Partner-Driven Projects Restoring Polluted California Habitats

Through strong community partnerships NOAA is able to do more restoration, helping California fish, kelp forests, seabirds and more recover after impacts from oil spills and hazardous waste.

New Kelp Forest Habitat at a Hazardous Waste Site

From the 1940s to 1970s, the Montrose Chemical manufacturing plant discharged hazardous chemicals like DDT and PCB into the waters off Southern California. The chemicals are still found along the Palos Verdes ocean shelf. They impacted fish and fish habitat, bald eagles, falcons and seabirds.

NOAA, other agencies, and partners at The Bay Foundation, are restoring the impacted kelp forest habitat. Kelp is important for fish, invertebrates, and marine mammals. Kelp forest habitat has made a slow but steady recovery in southern California. However, there are still areas where its recovery is limited by the formation of urchin barrens. Urchin barrens are areas of the shallow part of the ocean where the population growth of sea urchins, which devour kelp, has gone unchecked.

To speed recovery of kelp habitat, the Foundation leads a partnership of researchers, commercial fishermen, and conservationists. The group removes the overly abundant purple sea urchins to help kelp grow. Key to this collaboration are the five commercial urchin fishermen. They have committed more than 8,000 hours underwater restoring kelp by harvesting 4.2 million urchins.

These efforts are changing a desolate underwater landscape into a diverse and resilient ecosystem. This successful collaboration has resulted in 55 acres of restored kelp forest habitat so far, and increases in the fish and wildlife depending on it.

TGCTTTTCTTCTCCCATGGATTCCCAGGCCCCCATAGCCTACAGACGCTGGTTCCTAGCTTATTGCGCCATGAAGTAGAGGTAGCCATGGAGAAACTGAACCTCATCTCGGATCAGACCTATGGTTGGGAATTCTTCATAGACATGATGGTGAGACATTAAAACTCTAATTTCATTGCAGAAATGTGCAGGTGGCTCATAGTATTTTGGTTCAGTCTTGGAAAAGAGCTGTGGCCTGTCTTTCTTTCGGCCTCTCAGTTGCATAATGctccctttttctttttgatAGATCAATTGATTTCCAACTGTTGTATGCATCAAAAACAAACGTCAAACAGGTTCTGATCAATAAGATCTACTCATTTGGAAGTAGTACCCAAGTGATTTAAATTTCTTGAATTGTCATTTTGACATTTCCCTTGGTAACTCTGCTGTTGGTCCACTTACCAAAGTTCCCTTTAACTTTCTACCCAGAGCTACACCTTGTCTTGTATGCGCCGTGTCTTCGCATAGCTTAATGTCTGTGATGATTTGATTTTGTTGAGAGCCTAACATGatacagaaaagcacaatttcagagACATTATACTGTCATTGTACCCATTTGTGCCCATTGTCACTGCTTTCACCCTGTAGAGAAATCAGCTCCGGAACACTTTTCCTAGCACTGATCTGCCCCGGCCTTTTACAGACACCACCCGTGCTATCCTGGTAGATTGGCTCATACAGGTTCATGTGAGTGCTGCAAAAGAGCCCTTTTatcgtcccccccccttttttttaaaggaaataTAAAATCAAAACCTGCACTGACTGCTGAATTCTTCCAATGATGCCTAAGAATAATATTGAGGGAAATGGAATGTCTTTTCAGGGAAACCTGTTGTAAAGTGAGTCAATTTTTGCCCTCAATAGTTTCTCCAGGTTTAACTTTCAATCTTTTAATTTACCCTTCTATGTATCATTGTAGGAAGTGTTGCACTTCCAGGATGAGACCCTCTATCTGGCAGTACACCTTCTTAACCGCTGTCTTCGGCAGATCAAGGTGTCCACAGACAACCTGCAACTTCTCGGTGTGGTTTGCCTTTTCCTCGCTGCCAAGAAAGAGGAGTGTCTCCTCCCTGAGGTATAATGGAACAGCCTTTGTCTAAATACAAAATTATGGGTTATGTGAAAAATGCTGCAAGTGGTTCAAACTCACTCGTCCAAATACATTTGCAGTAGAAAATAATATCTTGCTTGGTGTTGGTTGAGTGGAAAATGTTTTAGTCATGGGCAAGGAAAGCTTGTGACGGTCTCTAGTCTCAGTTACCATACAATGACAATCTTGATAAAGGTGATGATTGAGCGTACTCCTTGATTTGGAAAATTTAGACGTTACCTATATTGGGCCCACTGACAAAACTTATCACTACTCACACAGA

Restoring Migratory Seabirds in Baja, Mexico

Southern California’s Montrose chemical plant, and the S.S Jacob Luckenbach oil spill in the Bay Area, both impacted birds. The hazardous chemicals got into the food web and eventually made bird egg shells too thin for young birds to survive. The oil from the spill killed more than 50,000 birds.

In response, the agencies restoring habitat impacted by these two disasters joined forces. They developed a comprehensive seabird restoration program in Baja California in Mexico.

This successful international partnership completed a $4 million multi-year program on the Pacific Islands of Baja California.

This innovative restoration project attracted migrating seabirds from coastal California to these islands, which have healthy space for nesting. The teams used innovative techniques to draw birds to the islands, and limited human disturbance so it’s safe for them to return. Of 27 seabird populations that had disappeared from the islands, 22 have returned within the past decade. Four new species are nesting in the region, including Blue-footed Boobies and Caspian Terns.

Partners on this project include: